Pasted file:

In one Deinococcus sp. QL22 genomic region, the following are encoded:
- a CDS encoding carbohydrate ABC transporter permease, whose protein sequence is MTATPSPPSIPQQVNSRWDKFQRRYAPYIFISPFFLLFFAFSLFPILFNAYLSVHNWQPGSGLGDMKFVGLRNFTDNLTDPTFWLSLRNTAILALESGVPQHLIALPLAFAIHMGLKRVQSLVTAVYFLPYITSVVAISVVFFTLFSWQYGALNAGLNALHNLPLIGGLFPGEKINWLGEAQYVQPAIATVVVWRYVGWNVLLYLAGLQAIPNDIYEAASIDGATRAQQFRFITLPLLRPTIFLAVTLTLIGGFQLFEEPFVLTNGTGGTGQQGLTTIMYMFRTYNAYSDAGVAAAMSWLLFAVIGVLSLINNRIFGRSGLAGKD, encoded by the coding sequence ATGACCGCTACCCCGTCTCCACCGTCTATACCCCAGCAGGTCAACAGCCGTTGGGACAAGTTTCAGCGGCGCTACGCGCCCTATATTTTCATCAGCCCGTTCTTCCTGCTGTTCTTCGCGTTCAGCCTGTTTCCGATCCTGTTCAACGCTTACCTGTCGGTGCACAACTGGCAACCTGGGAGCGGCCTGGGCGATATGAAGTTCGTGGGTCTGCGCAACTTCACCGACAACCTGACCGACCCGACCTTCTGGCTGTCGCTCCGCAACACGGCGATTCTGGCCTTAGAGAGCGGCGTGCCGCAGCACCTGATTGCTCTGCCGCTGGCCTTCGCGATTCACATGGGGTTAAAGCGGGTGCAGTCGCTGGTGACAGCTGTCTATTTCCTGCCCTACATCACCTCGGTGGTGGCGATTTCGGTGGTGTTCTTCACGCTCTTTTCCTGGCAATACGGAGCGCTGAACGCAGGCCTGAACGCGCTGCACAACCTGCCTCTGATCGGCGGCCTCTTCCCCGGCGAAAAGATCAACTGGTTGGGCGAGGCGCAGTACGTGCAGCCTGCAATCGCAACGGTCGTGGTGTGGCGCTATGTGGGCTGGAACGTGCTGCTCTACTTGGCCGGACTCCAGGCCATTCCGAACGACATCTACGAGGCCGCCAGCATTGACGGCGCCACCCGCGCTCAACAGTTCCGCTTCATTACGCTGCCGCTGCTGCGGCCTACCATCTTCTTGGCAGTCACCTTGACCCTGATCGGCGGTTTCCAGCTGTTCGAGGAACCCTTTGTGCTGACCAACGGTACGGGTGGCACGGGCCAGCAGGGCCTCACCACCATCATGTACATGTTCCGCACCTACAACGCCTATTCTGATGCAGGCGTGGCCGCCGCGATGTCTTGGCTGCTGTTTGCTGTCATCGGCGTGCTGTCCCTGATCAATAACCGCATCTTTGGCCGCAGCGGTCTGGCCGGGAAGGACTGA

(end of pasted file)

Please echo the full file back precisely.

In one Deinococcus sp. QL22 genomic region, the following are encoded:
- a CDS encoding carbohydrate ABC transporter permease, whose protein sequence is MTATPSPPSIPQQVNSRWDKFQRRYAPYIFISPFFLLFFAFSLFPILFNAYLSVHNWQPGSGLGDMKFVGLRNFTDNLTDPTFWLSLRNTAILALESGVPQHLIALPLAFAIHMGLKRVQSLVTAVYFLPYITSVVAISVVFFTLFSWQYGALNAGLNALHNLPLIGGLFPGEKINWLGEAQYVQPAIATVVVWRYVGWNVLLYLAGLQAIPNDIYEAASIDGATRAQQFRFITLPLLRPTIFLAVTLTLIGGFQLFEEPFVLTNGTGGTGQQGLTTIMYMFRTYNAYSDAGVAAAMSWLLFAVIGVLSLINNRIFGRSGLAGKD, encoded by the coding sequence ATGACCGCTACCCCGTCTCCACCGTCTATACCCCAGCAGGTCAACAGCCGTTGGGACAAGTTTCAGCGGCGCTACGCGCCCTATATTTTCATCAGCCCGTTCTTCCTGCTGTTCTTCGCGTTCAGCCTGTTTCCGATCCTGTTCAACGCTTACCTGTCGGTGCACAACTGGCAACCTGGGAGCGGCCTGGGCGATATGAAGTTCGTGGGTCTGCGCAACTTCACCGACAACCTGACCGACCCGACCTTCTGGCTGTCGCTCCGCAACACGGCGATTCTGGCCTTAGAGAGCGGCGTGCCGCAGCACCTGATTGCTCTGCCGCTGGCCTTCGCGATTCACATGGGGTTAAAGCGGGTGCAGTCGCTGGTGACAGCTGTCTATTTCCTGCCCTACATCACCTCGGTGGTGGCGATTTCGGTGGTGTTCTTCACGCTCTTTTCCTGGCAATACGGAGCGCTGAACGCAGGCCTGAACGCGCTGCACAACCTGCCTCTGATCGGCGGCCTCTTCCCCGGCGAAAAGATCAACTGGTTGGGCGAGGCGCAGTACGTGCAGCCTGCAATCGCAACGGTCGTGGTGTGGCGCTATGTGGGCTGGAACGTGCTGCTCTACTTGGCCGGACTCCAGGCCATTCCGAACGACATCTACGAGGCCGCCAGCATTGACGGCGCCACCCGCGCTCAACAGTTCCGCTTCATTACGCTGCCGCTGCTGCGGCCTACCATCTTCTTGGCAGTCACCTTGACCCTGATCGGCGGTTTCCAGCTGTTCGAGGAACCCTTTGTGCTGACCAACGGTACGGGTGGCACGGGCCAGCAGGGCCTCACCACCATCATGTACATGTTCCGCACCTACAACGCCTATTCTGATGCAGGCGTGGCCGCCGCGATGTCTTGGCTGCTGTTTGCTGTCATCGGCGTGCTGTCCCTGATCAATAACCGCATCTTTGGCCGCAGCGGTCTGGCCGGGAAGGACTGA